The implications of exponential growth for by now more than 40 years are staggering - use the link if you want to have just a flavor of this. We will just look at two points in this context:
The world has changed in a major way in the last 20 years or so because of semiconductor technology. Think about this yourself. Hint: Consider what hides behind catch words like "Internet", "electronic warfare", "Resonance tomography", "globalization", "energy crisis", ...., in technical, social and political terms.
Exponential growth never continues forever.In fact, since about 1985 serious people believed (or actually tried to prove) that it will be over soon. When it will be over, meaning that growth rates come down to "normal" values of a few perscent, all kinds of problems might occur - witness the bursting of the (stock market) "Internet bubble" in 2000 or the bursting of the USA real estate bubble right now (Aug. 2007) - all caused by the sudden end of exponential growth. If we are lucky, we will have a "soft landing" in the IC business; if we are even luckier, the foreseeable slack in the IC business will be compensated for by growth in other areas of semiconductor technology, e.g. solar cells.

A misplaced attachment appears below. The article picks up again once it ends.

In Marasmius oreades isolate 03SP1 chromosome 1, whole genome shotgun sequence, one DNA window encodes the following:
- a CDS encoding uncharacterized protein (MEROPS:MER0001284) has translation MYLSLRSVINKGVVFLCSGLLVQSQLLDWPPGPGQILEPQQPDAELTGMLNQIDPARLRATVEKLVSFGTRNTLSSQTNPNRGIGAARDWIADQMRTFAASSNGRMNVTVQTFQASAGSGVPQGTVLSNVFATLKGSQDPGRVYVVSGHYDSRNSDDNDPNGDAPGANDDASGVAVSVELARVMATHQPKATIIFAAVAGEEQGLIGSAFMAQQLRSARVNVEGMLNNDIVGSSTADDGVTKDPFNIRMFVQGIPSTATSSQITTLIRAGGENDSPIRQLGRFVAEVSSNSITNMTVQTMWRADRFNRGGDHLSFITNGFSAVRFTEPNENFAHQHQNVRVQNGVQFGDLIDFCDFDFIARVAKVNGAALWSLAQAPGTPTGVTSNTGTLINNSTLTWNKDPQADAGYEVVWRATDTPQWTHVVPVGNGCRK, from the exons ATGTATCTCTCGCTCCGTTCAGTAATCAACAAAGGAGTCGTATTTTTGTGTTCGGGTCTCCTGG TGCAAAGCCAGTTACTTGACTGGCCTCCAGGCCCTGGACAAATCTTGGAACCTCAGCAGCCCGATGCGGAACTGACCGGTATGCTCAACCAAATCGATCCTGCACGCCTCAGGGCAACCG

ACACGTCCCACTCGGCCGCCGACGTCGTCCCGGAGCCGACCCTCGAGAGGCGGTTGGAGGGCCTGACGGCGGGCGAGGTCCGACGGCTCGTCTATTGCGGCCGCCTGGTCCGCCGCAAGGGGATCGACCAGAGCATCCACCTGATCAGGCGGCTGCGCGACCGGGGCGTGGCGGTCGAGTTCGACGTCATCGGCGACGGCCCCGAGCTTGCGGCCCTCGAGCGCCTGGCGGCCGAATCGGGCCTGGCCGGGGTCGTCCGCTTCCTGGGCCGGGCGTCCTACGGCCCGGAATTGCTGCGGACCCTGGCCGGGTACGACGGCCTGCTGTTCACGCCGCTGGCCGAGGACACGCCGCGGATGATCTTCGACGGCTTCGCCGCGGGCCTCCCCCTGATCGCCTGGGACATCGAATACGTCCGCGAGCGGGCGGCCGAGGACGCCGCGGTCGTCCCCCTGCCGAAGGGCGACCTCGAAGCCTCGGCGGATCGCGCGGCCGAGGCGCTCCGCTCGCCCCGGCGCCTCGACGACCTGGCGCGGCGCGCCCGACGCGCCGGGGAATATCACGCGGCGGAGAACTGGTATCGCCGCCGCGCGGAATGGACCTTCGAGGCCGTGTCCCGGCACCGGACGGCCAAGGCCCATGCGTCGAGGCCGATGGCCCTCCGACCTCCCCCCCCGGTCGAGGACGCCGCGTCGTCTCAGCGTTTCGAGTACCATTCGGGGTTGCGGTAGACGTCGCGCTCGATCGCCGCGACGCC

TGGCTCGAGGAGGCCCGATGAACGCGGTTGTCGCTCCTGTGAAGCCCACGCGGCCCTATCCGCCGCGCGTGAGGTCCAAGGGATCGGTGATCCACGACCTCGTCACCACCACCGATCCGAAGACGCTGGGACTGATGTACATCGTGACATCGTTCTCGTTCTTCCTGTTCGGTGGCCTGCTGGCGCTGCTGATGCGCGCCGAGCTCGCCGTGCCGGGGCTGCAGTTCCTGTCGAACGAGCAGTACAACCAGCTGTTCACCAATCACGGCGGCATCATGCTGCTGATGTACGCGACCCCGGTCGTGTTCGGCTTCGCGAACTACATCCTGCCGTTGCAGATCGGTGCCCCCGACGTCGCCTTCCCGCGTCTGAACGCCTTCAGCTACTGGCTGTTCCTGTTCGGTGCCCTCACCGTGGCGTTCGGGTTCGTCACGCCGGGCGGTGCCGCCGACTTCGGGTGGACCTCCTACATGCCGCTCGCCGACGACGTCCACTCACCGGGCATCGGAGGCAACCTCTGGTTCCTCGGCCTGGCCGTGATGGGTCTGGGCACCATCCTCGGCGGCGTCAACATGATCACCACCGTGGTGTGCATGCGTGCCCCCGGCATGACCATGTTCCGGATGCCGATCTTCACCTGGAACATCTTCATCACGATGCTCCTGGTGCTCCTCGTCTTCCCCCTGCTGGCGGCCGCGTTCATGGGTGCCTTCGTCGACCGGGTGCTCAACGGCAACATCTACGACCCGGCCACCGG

Where does this leave you? If the 30% per year growth rate peters off, will there be jobs? Is it sensible to learn about semiconductor technology now when it soon will be "over"?
For an answer, look at the German car industry. Seen with semiconductor industry eyes, technical progress in making cars in the last 40 years or so was close to zero - compared to semiconductor products. A factor of two in total performance progress (top speed, gas consumption, ..) in these 40 years is already seen as enormous progress. Compare with memory chips: 1978: 16 kbit, 2007: 16 Gbit; improvement factor 106.
Yes - but: The car industry is still the largest industrial branch in Germany with lots of jobs....

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© H. Föll (MaWi für ET&IT - Script)